By the end of June, the Supreme Court will decide two related cases involving the right of gay couples to get married. We don’t know what the decisions will be, although it seems likely that gay-rights activists will have something to celebrate that day, even if it’s less than what we’re hoping for.
And the celebration has already begun. Delaware and Minnesota recently became the 11th and 12th states to enact marriage equality for same-sex couples, and Illinois could follow suit. At the federal level, things are promising too, as 54 Senators have spoken out in favor of marriage equality.
Poll numbers show a healthy majority of Americans agree. Even the NBA is getting in on the action, now that the first openly gay athlete in one of the nation’s Big Four sports has come out of the closet and been greeted with nearly unanimous support from teammates and coaches.
To an outsider, it would appear that marriage equality is an idea whose time has come.
But despite the fact that our national conversation about gay rights is largely focused on marriage equality, this year Congress will be debating something the rest of America decided years ago: whether or not it’s OK to fire people for being gay.
Few Americans still think that’s a live question. Overwhelming majorities of Americans support the passage of the Employment Non-Discrimination Act (ENDA), which would make it illegal to fire someone for being gay or transgender. Even within the business community itself, there’s broad support for the legislation. Tellingly, pollsters have found that most Americans assume that it’s already the law.
It’s not. In 29 states, it’s still legal to fire someone because they’re gay. In 34, it’s legal to fire someone because they are transgender.
Democrats, including President Barack Obama, have supported the legislation for years, but even as the nation gets more and more comfortable with equality for LGBT people, the Republican Party’s leadership has been unable to move forward on the issue. That’s very bad news, not just for the LGBT community, but also for the GOP itself.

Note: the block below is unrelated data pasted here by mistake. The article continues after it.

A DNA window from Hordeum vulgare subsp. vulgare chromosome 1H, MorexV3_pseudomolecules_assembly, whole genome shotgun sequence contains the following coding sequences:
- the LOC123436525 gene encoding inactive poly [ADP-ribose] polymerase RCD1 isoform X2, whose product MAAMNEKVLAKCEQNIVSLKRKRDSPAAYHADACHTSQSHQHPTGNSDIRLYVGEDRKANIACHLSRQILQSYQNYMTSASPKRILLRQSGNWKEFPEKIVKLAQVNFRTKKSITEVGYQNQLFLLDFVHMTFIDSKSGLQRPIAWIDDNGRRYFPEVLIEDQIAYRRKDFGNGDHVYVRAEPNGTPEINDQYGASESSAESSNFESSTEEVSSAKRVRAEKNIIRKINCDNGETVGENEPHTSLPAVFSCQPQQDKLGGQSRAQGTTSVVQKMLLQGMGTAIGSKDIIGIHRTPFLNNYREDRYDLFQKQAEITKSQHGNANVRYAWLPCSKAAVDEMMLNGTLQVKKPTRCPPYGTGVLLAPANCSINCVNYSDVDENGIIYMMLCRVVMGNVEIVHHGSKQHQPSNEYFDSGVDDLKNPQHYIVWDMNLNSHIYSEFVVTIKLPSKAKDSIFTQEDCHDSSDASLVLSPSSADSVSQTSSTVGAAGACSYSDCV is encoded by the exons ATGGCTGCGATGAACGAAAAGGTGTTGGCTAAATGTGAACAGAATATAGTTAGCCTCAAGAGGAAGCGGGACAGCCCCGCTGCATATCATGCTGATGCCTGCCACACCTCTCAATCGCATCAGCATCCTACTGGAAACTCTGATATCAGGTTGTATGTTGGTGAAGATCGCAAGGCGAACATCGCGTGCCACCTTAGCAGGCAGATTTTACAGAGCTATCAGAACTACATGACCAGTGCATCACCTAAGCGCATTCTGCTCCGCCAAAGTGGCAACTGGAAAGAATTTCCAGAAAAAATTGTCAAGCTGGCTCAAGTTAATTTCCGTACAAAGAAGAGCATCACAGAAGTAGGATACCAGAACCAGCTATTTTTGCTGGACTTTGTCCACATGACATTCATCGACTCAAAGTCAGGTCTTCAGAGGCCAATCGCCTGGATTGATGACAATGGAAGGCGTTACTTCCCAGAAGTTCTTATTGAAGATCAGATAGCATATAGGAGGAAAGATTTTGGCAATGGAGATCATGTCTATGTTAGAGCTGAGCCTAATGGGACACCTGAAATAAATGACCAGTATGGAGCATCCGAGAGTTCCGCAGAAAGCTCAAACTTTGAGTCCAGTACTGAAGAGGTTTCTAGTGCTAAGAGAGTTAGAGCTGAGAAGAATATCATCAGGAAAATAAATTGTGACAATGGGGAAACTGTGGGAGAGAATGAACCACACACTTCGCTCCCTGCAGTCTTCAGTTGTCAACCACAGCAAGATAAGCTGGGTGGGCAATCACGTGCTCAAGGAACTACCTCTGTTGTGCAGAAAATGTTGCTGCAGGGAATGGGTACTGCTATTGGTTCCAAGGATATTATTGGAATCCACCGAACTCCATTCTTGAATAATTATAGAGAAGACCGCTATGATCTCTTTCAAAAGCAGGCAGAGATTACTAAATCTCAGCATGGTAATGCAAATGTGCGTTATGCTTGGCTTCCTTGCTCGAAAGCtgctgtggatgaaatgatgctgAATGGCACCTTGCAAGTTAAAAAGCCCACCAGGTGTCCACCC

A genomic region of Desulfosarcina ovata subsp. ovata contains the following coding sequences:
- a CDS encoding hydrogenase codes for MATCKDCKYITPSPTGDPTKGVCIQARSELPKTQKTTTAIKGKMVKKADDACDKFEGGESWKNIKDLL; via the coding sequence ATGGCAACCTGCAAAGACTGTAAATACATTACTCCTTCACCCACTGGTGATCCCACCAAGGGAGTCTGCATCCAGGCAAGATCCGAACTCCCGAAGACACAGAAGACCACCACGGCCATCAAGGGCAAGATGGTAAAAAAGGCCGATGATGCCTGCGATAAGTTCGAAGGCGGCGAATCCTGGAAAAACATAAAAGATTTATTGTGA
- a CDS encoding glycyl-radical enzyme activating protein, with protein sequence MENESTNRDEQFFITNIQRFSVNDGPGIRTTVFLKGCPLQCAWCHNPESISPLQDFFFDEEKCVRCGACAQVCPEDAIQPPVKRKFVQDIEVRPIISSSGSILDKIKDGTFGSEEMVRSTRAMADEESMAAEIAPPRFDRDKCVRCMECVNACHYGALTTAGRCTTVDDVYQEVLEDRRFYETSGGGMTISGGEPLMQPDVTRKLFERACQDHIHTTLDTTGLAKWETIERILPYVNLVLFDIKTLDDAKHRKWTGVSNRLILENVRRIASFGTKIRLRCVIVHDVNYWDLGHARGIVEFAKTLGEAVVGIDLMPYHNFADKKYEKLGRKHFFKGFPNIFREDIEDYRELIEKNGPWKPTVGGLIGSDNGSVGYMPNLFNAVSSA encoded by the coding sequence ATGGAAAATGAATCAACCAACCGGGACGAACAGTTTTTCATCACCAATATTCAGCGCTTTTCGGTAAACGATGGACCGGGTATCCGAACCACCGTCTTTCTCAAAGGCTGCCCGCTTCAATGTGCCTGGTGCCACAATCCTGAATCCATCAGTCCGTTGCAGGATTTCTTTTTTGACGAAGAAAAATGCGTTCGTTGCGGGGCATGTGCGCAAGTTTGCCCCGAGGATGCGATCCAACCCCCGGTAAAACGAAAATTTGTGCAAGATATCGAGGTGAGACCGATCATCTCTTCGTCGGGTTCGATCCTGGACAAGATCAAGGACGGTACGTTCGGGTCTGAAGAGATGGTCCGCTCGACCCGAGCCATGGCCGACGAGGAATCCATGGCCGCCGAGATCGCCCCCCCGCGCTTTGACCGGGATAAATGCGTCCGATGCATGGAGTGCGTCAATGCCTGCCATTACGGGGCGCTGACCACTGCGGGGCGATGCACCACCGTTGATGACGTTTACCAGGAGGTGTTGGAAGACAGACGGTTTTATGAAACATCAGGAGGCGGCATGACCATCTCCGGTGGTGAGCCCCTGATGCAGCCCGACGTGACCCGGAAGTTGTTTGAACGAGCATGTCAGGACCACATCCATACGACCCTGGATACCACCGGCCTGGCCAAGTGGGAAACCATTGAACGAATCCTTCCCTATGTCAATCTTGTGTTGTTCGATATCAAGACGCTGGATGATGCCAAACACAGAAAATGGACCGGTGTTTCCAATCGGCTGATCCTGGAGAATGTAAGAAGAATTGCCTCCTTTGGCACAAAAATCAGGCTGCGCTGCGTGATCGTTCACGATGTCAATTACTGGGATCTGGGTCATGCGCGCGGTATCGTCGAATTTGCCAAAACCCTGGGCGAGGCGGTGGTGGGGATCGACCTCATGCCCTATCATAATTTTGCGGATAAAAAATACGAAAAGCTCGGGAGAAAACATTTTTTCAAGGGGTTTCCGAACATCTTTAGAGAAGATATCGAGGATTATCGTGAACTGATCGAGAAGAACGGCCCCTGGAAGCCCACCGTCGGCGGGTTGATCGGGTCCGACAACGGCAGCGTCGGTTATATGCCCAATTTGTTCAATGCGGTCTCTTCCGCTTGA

Republican strategists are well aware that moderate voters aren’t keen on supporting a party that’s actively working against basic equality for LGBT people, but there are powerful constituencies within the GOP that are demanding fealty to a rigidly anti-gay agenda. While voters in a general election are turned off by nasty anti-gay rhetoric, Religious Right activists have whipped the GOP’s base voters, the ones who show up for primary elections, into a lather.
Tony Perkins of the right-wing Family Research Council says that ENDA is being pushed by the “totalitarian homosexual lobby.” Mat Staver of Liberty Counsel says that the law would lead to sexual molestation and even “the death of some individuals.” Andrea Lafferty of the Traditional Values Coalition compared a similar anti-discrimination measure to the brutal massacre of first graders at Sandy Hook Elementary.
All that because of a law that would stop gay people from getting fired for being gay.
It would be easy to write off these extremists as fringe figures, but the truth is that Republican leaders, so far, have chosen to cast their lot with the anti-gay industry, and against the common sense anti-discrimination laws supported by most Americans.
Every day, it gets clearer and clearer that LGBT people are part of our communities, and that basic legislation, including laws to prevent discrimination on the job, are common sense. But ENDA won’t even get a vote until House Speaker John Boehner and at least a few Senate Republicans stop carrying water for the far-right and instead open the door to some common sense pro-equality initiatives.
In the next few months, GOP leaders will face a choice. They can stand up for common sense, progress, and an increasingly lopsided majority of Americans, or they can side with the rigidly anti-gay activists who are currently calling the shots in the Republican Party.
They should probably hurry up. America is getting way ahead of them.